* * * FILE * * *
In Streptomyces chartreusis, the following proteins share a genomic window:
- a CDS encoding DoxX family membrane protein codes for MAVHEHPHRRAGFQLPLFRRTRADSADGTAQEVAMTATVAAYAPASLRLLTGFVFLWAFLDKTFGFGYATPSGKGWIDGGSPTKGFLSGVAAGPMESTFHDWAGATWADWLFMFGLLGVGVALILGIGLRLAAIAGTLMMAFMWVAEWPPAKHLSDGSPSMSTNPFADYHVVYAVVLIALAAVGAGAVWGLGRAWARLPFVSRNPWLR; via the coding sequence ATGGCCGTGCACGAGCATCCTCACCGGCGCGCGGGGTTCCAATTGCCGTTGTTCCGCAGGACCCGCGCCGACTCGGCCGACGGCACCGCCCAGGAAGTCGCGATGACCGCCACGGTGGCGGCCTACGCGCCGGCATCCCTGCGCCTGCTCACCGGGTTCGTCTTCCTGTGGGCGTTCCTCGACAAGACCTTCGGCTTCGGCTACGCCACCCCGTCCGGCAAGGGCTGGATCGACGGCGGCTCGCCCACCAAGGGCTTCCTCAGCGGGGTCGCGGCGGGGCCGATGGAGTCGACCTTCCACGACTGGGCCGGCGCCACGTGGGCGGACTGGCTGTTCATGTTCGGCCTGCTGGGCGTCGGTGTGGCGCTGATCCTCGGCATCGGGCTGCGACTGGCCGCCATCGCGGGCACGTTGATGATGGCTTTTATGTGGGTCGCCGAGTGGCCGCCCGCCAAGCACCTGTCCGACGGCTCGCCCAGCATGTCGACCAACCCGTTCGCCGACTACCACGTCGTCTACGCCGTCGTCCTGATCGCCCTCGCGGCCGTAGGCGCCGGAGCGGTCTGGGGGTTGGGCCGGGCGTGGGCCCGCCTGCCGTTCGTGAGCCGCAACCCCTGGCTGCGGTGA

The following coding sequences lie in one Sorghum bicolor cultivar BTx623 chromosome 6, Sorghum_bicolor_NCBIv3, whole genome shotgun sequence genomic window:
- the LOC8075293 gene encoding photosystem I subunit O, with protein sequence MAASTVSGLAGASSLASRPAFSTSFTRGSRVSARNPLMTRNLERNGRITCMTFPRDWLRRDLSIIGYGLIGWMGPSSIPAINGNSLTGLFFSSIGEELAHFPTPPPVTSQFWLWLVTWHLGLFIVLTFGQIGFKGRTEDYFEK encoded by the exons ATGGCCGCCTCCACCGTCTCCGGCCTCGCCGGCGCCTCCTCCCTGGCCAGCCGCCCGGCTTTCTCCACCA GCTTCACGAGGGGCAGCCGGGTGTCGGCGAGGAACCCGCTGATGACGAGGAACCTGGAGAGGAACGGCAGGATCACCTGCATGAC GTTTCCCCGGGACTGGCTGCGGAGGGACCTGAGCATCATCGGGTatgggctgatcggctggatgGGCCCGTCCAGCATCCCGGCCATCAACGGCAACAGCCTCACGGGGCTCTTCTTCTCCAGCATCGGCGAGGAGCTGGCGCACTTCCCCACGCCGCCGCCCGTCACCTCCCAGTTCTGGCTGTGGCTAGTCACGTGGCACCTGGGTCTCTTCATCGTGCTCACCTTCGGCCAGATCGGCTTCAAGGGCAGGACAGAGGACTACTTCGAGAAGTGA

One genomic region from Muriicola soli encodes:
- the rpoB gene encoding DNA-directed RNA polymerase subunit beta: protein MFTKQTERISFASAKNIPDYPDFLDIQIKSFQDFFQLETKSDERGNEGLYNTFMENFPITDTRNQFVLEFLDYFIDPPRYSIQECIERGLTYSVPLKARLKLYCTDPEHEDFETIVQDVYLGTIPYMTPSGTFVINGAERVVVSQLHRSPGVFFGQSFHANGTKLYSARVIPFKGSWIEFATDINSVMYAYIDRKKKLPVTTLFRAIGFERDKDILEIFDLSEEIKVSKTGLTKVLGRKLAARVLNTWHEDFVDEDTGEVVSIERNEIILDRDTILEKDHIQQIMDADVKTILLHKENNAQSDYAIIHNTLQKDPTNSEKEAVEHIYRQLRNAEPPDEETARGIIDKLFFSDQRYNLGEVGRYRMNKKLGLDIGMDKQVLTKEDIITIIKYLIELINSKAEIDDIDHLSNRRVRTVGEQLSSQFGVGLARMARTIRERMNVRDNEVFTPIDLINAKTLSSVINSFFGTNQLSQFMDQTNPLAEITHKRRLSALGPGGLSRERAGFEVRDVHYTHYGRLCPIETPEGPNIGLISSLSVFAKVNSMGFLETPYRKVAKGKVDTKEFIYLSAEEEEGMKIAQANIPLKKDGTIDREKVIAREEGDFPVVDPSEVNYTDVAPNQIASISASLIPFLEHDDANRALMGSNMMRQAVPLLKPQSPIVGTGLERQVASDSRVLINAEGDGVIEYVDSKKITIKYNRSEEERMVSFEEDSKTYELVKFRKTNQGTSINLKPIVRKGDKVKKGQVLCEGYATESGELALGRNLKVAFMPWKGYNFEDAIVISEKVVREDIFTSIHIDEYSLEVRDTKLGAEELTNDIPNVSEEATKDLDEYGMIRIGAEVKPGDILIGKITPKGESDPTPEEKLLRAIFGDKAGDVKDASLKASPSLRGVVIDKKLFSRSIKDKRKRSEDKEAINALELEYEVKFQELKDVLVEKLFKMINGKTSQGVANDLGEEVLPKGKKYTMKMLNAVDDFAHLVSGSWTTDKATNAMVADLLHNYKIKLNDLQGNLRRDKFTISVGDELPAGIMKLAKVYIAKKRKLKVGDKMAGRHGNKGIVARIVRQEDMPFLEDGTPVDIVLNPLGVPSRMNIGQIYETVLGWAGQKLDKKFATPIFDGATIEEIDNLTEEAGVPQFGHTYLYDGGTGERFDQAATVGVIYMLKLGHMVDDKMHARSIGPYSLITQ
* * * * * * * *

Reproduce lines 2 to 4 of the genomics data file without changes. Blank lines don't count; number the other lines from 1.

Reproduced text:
- a CDS encoding DoxX family membrane protein codes for MAVHEHPHRRAGFQLPLFRRTRADSADGTAQEVAMTATVAAYAPASLRLLTGFVFLWAFLDKTFGFGYATPSGKGWIDGGSPTKGFLSGVAAGPMESTFHDWAGATWADWLFMFGLLGVGVALILGIGLRLAAIAGTLMMAFMWVAEWPPAKHLSDGSPSMSTNPFADYHVVYAVVLIALAAVGAGAVWGLGRAWARLPFVSRNPWLR; via the coding sequence ATGGCCGTGCACGAGCATCCTCACCGGCGCGCGGGGTTCCAATTGCCGTTGTTCCGCAGGACCCGCGCCGACTCGGCCGACGGCACCGCCCAGGAAGTCGCGATGACCGCCACGGTGGCGGCCTACGCGCCGGCATCCCTGCGCCTGCTCACCGGGTTCGTCTTCCTGTGGGCGTTCCTCGACAAGACCTTCGGCTTCGGCTACGCCACCCCGTCCGGCAAGGGCTGGATCGACGGCGGCTCGCCCACCAAGGGCTTCCTCAGCGGGGTCGCGGCGGGGCCGATGGAGTCGACCTTCCACGACTGGGCCGGCGCCACGTGGGCGGACTGGCTGTTCATGTTCGGCCTGCTGGGCGTCGGTGTGGCGCTGATCCTCGGCATCGGGCTGCGACTGGCCGCCATCGCGGGCACGTTGATGATGGCTTTTATGTGGGTCGCCGAGTGGCCGCCCGCCAAGCACCTGTCCGACGGCTCGCCCAGCATGTCGACCAACCCGTTCGCCGACTACCACGTCGTCTACGCCGTCGTCCTGATCGCCCTCGCGGCCGTAGGCGCCGGAGCGGTCTGGGGGTTGGGCCGGGCGTGGGCCCGCCTGCCGTTCGTGAGCCGCAACCCCTGGCTGCGGTGA

The following coding sequences lie in one Sorghum bicolor cultivar BTx623 chromosome 6, Sorghum_bicolor_NCBIv3, whole genome shotgun sequence genomic window:
- the LOC8075293 gene encoding photosystem I subunit O, with protein sequence MAASTVSGLAGASSLASRPAFSTSFTRGSRVSARNPLMTRNLERNGRITCMTFPRDWLRRDLSIIGYGLIGWMGPSSIPAINGNSLTGLFFSSIGEELAHFPTPPPVTSQFWLWLVTWHLGLFIVLTFGQIGFKGRTEDYFEK encoded by the exons ATGGCCGCCTCCACCGTCTCCGGCCTCGCCGGCGCCTCCTCCCTGGCCAGCCGCCCGGCTTTCTCCACCA GCTTCACGAGGGGCAGCCGGGTGTCGGCGAGGAACCCGCTGATGACGAGGAACCTGGAGAGGAACGGCAGGATCACCTGCATGAC GTTTCCCCGGGACTGGCTGCGGAGGGACCTGAGCATCATCGGGTatgggctgatcggctggatgGGCCCGTCCAGCATCCCGGCCATCAACGGCAACAGCCTCACGGGGCTCTTCTTCTCCAGCATCGGCGAGGAGCTGGCGCACTTCCCCACGCCGCCGCCCGTCACCTCCCAGTTCTGGCTGTGGCTAGTCACGTGGCACCTGGGTCTCTTCATCGTGCTCACCTTCGGCCAGATCGGCTTCAAGGGCAGGACAGAGGACTACTTCGAGAAGTGA